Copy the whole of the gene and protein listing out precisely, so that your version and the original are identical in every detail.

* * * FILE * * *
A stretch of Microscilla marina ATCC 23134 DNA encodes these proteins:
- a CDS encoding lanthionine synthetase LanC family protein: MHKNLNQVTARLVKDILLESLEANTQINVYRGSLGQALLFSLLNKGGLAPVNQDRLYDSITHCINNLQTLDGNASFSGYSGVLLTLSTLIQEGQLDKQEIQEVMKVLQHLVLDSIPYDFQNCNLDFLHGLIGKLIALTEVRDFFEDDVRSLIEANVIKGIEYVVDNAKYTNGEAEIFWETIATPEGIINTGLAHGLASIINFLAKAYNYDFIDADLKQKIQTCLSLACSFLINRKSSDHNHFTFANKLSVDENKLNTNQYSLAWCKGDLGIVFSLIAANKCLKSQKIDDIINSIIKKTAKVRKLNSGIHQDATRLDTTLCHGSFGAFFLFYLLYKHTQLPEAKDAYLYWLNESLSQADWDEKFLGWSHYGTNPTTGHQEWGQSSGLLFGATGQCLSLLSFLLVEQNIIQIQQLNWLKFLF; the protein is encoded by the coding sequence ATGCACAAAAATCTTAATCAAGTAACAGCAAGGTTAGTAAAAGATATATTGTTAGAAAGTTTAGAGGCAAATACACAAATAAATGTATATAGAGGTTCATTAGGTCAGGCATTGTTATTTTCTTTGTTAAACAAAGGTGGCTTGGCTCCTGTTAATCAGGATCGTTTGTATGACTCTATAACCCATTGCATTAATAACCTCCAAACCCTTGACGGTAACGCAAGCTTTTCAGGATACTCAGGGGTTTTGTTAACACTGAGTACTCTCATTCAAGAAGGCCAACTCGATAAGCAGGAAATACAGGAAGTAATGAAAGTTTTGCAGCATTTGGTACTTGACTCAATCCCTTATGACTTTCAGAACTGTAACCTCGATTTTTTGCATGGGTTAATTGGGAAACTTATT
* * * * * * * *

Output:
A stretch of Microscilla marina ATCC 23134 DNA encodes these proteins:
- a CDS encoding lanthionine synthetase LanC family protein: MHKNLNQVTARLVKDILLESLEANTQINVYRGSLGQALLFSLLNKGGLAPVNQDRLYDSITHCINNLQTLDGNASFSGYSGVLLTLSTLIQEGQLDKQEIQEVMKVLQHLVLDSIPYDFQNCNLDFLHGLIGKLIALTEVRDFFEDDVRSLIEANVIKGIEYVVDNAKYTNGEAEIFWETIATPEGIINTGLAHGLASIINFLAKAYNYDFIDADLKQKIQTCLSLACSFLINRKSSDHNHFTFANKLSVDENKLNTNQYSLAWCKGDLGIVFSLIAANKCLKSQKIDDIINSIIKKTAKVRKLNSGIHQDATRLDTTLCHGSFGAFFLFYLLYKHTQLPEAKDAYLYWLNESLSQADWDEKFLGWSHYGTNPTTGHQEWGQSSGLLFGATGQCLSLLSFLLVEQNIIQIQQLNWLKFLF; the protein is encoded by the coding sequence ATGCACAAAAATCTTAATCAAGTAACAGCAAGGTTAGTAAAAGATATATTGTTAGAAAGTTTAGAGGCAAATACACAAATAAATGTATATAGAGGTTCATTAGGTCAGGCATTGTTATTTTCTTTGTTAAACAAAGGTGGCTTGGCTCCTGTTAATCAGGATCGTTTGTATGACTCTATAACCCATTGCATTAATAACCTCCAAACCCTTGACGGTAACGCAAGCTTTTCAGGATACTCAGGGGTTTTGTTAACACTGAGTACTCTCATTCAAGAAGGCCAACTCGATAAGCAGGAAATACAGGAAGTAATGAAAGTTTTGCAGCATTTGGTACTTGACTCAATCCCTTATGACTTTCAGAACTGTAACCTCGATTTTTTGCATGGGTTAATTGGGAAACTTATT